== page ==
Russia were abject in their first game and sublime in their third: what a difference one player can make.
Yes, there is a slight gap in class between Spain, who beat them 4-1 11 days ago, and Sweden, whom they hammered 2-0 just over a week later, but that alone cannot explain the discrepancy. It is rare in the modern game to see individual players make such an impact, but it is hard to believe that Russia's improvement is down to anything other than the return of Andrei Arshavin.
As stupid dismissals go, it is tough to beat punching an Andorran, particularly not six minutes from the end of a game that is about to secure your country's place at the European Championship. That was what Arshavin did last November, though, and in a sense he was lucky that he was banned for only two games.
In practical terms that suspension meant that Russia's whole build-up to the tournament was based merely on attempting to get to a position from which they could qualify from the group stage when Arshavin returned, which perhaps goes some way to explaining their lacklustre showing in the opening match against the Spanish.
Arshavin blamed his red card on the pressure of captaincy, and it was notable that when Sergei Semak, recalled to the national side after two years, was handed the armband for this tournament, Arshavin was outspokenly supportive. The responsibilities of being a playmaker, evidently, are more than enough.
Arshavin is a playmaker in the traditional sense. As waves of red shirts swarmed over Sweden in Innsbruck on Wednesday, with full-backs suddenly emerging in the opposing box and players interchanging with bewildering speed, the figure at the centre was always Arshavin, coaxing and cajoling, dribbling and directing. There is such an obvious flair and intelligence to his play, such an evident love for the artful, that it is no great surprise to learn that he holds a university diploma in fashion design.
The comparisons between that performance and the Total Football of Rinus Michels' Netherlands side of the early Seventies have probably been overdone but there was a clear parallel between Arshavin's display and the role of Johan Cruyff for the Dutch. "Every hive," as Anatoly Zelentsov, collaborator to the great Soviet Union coach Valeri Lobanovski, once said, "needs its queen."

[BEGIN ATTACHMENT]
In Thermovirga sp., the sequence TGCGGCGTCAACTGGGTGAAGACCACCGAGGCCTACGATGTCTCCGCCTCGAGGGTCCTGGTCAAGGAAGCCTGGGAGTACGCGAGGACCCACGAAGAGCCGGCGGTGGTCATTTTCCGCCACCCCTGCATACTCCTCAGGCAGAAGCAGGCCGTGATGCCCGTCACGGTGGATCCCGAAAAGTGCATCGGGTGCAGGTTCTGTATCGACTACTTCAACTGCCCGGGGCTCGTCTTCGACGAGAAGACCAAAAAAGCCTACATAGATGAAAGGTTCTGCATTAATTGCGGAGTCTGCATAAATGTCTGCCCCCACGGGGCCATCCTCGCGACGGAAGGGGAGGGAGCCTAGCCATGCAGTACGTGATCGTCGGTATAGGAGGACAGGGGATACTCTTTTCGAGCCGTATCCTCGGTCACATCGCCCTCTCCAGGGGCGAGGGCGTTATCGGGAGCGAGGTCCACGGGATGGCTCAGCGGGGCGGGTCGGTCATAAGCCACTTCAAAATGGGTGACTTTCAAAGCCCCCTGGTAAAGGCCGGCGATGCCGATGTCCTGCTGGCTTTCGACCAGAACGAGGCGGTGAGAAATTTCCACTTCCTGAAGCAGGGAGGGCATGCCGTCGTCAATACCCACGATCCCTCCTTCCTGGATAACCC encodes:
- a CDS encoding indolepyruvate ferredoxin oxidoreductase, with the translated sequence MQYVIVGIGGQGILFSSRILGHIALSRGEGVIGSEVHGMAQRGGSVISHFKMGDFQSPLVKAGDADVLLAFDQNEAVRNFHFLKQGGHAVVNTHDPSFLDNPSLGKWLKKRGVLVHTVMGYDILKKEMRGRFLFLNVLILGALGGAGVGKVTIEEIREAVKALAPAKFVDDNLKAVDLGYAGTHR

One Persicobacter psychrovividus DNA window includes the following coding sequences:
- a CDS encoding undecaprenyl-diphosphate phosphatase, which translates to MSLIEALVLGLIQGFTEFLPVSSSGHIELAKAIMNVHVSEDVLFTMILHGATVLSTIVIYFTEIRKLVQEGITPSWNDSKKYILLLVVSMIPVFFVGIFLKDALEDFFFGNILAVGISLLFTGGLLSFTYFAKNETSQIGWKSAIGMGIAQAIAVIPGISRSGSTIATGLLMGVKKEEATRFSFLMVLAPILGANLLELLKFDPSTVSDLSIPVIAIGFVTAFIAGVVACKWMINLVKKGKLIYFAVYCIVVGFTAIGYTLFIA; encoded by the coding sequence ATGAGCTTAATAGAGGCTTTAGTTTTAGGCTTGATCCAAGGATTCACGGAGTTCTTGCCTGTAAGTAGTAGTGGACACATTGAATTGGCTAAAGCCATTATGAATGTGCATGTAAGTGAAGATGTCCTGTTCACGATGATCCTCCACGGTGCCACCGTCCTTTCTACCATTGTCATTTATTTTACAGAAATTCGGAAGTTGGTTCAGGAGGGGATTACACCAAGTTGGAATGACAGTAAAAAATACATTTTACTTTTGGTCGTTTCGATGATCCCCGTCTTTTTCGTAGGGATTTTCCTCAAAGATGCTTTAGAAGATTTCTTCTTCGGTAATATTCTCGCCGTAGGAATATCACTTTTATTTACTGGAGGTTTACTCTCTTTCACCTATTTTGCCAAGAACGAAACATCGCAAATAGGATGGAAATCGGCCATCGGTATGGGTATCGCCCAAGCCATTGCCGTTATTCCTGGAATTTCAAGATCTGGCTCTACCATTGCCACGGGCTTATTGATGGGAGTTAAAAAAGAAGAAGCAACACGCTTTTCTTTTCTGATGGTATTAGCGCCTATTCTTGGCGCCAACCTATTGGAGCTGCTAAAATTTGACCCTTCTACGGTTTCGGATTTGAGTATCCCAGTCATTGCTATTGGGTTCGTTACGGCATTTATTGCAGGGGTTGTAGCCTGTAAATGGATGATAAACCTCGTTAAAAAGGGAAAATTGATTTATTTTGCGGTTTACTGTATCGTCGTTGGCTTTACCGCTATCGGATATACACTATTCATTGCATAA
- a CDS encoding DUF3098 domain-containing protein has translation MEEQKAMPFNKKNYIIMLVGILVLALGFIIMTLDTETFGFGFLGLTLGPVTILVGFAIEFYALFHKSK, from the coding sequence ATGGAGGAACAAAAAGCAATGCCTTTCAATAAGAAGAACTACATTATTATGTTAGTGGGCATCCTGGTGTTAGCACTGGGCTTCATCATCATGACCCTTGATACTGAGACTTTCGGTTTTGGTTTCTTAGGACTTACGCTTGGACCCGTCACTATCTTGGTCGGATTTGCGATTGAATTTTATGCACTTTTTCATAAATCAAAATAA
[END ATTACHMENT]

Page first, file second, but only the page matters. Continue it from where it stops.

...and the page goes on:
Arshavin is quick, comfortable with either foot and a fine finisher, but the great doubt about him has always been his physique. He is no waif like Croatia's Luka Modric, but neither is he a Zinedine Zidane-style artist-bruiser. What he shares with both Modric and Zidane is an almost preternatural awareness of those around him.
Arshavin was the creative leader of the Zenit St Petersburg side that finally won its first Russian league title last season, and was then man of the match as they beat Rangers in the Uefa Cup final in Manchester last month. The £12m-rated 27-year-old, though, is unlikely still to be there in the autumn to mastermind their first Champions League campaign. Zenit successfully saw off interest from Everton and Newcastle during the January transfer market, but their manager Dick Advocaat admitted yesterday that Arshavin is keen to leave.
An announcement from Zenit's sporting director Konstantin Sarsania on Arshavin's future was expected yesterday, but it has now been postponed until Monday at the earliest. By then, if he performs against the Netherlands today as he did against Sweden, his market value will have risen significantly.